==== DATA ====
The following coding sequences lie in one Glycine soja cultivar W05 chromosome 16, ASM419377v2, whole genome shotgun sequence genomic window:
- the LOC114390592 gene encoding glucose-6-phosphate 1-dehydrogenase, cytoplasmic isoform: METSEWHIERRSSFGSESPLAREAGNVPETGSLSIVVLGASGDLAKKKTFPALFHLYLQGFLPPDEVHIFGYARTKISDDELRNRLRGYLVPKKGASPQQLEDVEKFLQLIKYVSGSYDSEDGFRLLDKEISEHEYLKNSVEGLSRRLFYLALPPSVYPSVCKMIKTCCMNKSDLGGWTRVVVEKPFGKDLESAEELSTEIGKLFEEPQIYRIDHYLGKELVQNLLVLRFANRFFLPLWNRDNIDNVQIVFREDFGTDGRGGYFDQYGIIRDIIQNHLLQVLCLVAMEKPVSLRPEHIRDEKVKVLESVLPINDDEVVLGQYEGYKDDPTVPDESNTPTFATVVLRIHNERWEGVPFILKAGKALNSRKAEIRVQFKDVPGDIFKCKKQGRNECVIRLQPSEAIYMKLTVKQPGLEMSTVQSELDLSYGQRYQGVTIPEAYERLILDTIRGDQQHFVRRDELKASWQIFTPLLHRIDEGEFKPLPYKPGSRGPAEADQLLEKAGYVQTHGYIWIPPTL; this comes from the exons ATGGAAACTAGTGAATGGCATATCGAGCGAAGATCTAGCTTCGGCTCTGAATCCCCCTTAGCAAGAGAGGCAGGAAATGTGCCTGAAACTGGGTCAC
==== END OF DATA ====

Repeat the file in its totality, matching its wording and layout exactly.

The following coding sequences lie in one Glycine soja cultivar W05 chromosome 16, ASM419377v2, whole genome shotgun sequence genomic window:
- the LOC114390592 gene encoding glucose-6-phosphate 1-dehydrogenase, cytoplasmic isoform: METSEWHIERRSSFGSESPLAREAGNVPETGSLSIVVLGASGDLAKKKTFPALFHLYLQGFLPPDEVHIFGYARTKISDDELRNRLRGYLVPKKGASPQQLEDVEKFLQLIKYVSGSYDSEDGFRLLDKEISEHEYLKNSVEGLSRRLFYLALPPSVYPSVCKMIKTCCMNKSDLGGWTRVVVEKPFGKDLESAEELSTEIGKLFEEPQIYRIDHYLGKELVQNLLVLRFANRFFLPLWNRDNIDNVQIVFREDFGTDGRGGYFDQYGIIRDIIQNHLLQVLCLVAMEKPVSLRPEHIRDEKVKVLESVLPINDDEVVLGQYEGYKDDPTVPDESNTPTFATVVLRIHNERWEGVPFILKAGKALNSRKAEIRVQFKDVPGDIFKCKKQGRNECVIRLQPSEAIYMKLTVKQPGLEMSTVQSELDLSYGQRYQGVTIPEAYERLILDTIRGDQQHFVRRDELKASWQIFTPLLHRIDEGEFKPLPYKPGSRGPAEADQLLEKAGYVQTHGYIWIPPTL; this comes from the exons ATGGAAACTAGTGAATGGCATATCGAGCGAAGATCTAGCTTCGGCTCTGAATCCCCCTTAGCAAGAGAGGCAGGAAATGTGCCTGAAACTGGGTCAC